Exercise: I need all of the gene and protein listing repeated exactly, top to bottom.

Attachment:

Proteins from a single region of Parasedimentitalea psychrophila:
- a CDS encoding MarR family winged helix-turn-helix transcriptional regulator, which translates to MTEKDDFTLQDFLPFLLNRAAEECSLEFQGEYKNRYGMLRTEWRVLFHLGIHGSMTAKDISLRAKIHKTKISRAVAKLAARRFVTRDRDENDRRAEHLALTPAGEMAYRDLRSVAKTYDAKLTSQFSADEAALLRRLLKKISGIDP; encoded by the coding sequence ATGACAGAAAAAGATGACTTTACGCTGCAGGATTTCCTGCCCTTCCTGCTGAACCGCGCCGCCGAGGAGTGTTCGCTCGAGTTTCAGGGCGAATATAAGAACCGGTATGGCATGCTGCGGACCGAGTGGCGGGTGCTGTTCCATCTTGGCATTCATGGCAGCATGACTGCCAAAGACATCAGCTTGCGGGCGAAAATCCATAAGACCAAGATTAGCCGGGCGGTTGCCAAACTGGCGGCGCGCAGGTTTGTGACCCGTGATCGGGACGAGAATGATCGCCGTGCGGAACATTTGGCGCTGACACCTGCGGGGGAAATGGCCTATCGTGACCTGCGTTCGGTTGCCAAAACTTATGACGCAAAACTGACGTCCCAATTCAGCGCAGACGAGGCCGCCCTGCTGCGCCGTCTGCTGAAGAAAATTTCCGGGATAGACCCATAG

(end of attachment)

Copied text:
Proteins from a single region of Parasedimentitalea psychrophila:
- a CDS encoding MarR family winged helix-turn-helix transcriptional regulator, which translates to MTEKDDFTLQDFLPFLLNRAAEECSLEFQGEYKNRYGMLRTEWRVLFHLGIHGSMTAKDISLRAKIHKTKISRAVAKLAARRFVTRDRDENDRRAEHLALTPAGEMAYRDLRSVAKTYDAKLTSQFSADEAALLRRLLKKISGIDP; encoded by the coding sequence ATGACAGAAAAAGATGACTTTACGCTGCAGGATTTCCTGCCCTTCCTGCTGAACCGCGCCGCCGAGGAGTGTTCGCTCGAGTTTCAGGGCGAATATAAGAACCGGTATGGCATGCTGCGGACCGAGTGGCGGGTGCTGTTCCATCTTGGCATTCATGGCAGCATGACTGCCAAAGACATCAGCTTGCGGGCGAAAATCCATAAGACCAAGATTAGCCGGGCGGTTGCCAAACTGGCGGCGCGCAGGTTTGTGACCCGTGATCGGGACGAGAATGATCGCCGTGCGGAACATTTGGCGCTGACACCTGCGGGGGAAATGGCCTATCGTGACCTGCGTTCGGTTGCCAAAACTTATGACGCAAAACTGACGTCCCAATTCAGCGCAGACGAGGCCGCCCTGCTGCGCCGTCTGCTGAAGAAAATTTCCGGGATAGACCCATAG